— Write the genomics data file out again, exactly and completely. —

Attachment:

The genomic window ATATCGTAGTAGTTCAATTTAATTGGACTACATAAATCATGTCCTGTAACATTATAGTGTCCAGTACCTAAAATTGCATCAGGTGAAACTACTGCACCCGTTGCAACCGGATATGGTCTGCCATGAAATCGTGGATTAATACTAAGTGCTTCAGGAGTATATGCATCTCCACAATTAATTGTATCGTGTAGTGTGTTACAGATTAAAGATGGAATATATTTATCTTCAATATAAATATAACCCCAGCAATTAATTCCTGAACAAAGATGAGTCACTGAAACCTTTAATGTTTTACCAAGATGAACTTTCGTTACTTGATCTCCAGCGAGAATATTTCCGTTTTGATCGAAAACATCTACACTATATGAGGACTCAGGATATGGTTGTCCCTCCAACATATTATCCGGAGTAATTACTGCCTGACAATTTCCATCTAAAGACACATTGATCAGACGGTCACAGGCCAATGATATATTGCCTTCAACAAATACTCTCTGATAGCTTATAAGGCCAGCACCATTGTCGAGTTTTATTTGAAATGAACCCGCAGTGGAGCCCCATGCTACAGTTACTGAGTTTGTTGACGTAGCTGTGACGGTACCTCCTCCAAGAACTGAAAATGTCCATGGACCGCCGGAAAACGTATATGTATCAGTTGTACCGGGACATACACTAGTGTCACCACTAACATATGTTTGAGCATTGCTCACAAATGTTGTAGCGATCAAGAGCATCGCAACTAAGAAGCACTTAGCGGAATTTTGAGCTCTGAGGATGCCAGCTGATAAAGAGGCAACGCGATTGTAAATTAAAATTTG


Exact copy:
The genomic window ATATCGTAGTAGTTCAATTTAATTGGACTACATAAATCATGTCCTGTAACATTATAGTGTCCAGTACCTAAAATTGCATCAGGTGAAACTACTGCACCCGTTGCAACCGGATATGGTCTGCCATGAAATCGTGGATTAATACTAAGTGCTTCAGGAGTATATGCATCTCCACAATTAATTGTATCGTGTAGTGTGTTACAGATTAAAGATGGAATATATTTATCTTCAATATAAATATAACCCCAGCAATTAATTCCTGAACAAAGATGAGTCACTGAAACCTTTAATGTTTTACCAAGATGAACTTTCGTTACTTGATCTCCAGCGAGAATATTTCCGTTTTGATCGAAAACATCTACACTATATGAGGACTCAGGATATGGTTGTCCCTCCAACATATTATCCGGAGTAATTACTGCCTGACAATTTCCATCTAAAGACACATTGATCAGACGGTCACAGGCCAATGATATATTGCCTTCAACAAATACTCTCTGATAGCTTATAAGGCCAGCACCATTGTCGAGTTTTATTTGAAATGAACCCGCAGTGGAGCCCCATGCTACAGTTACTGAGTTTGTTGACGTAGCTGTGACGGTACCTCCTCCAAGAACTGAAAATGTCCATGGACCGCCGGAAAACGTATATGTATCAGTTGTACCGGGACATACACTAGTGTCACCACTAACATATGTTTGAGCATTGCTCACAAATGTTGTAGCGATCAAGAGCATCGCAACTAAGAAGCACTTAGCGGAATTTTGAGCTCTGAGGATGCCAGCTGATAAAGAGGCAACGCGATTGTAAATTAAAATTTG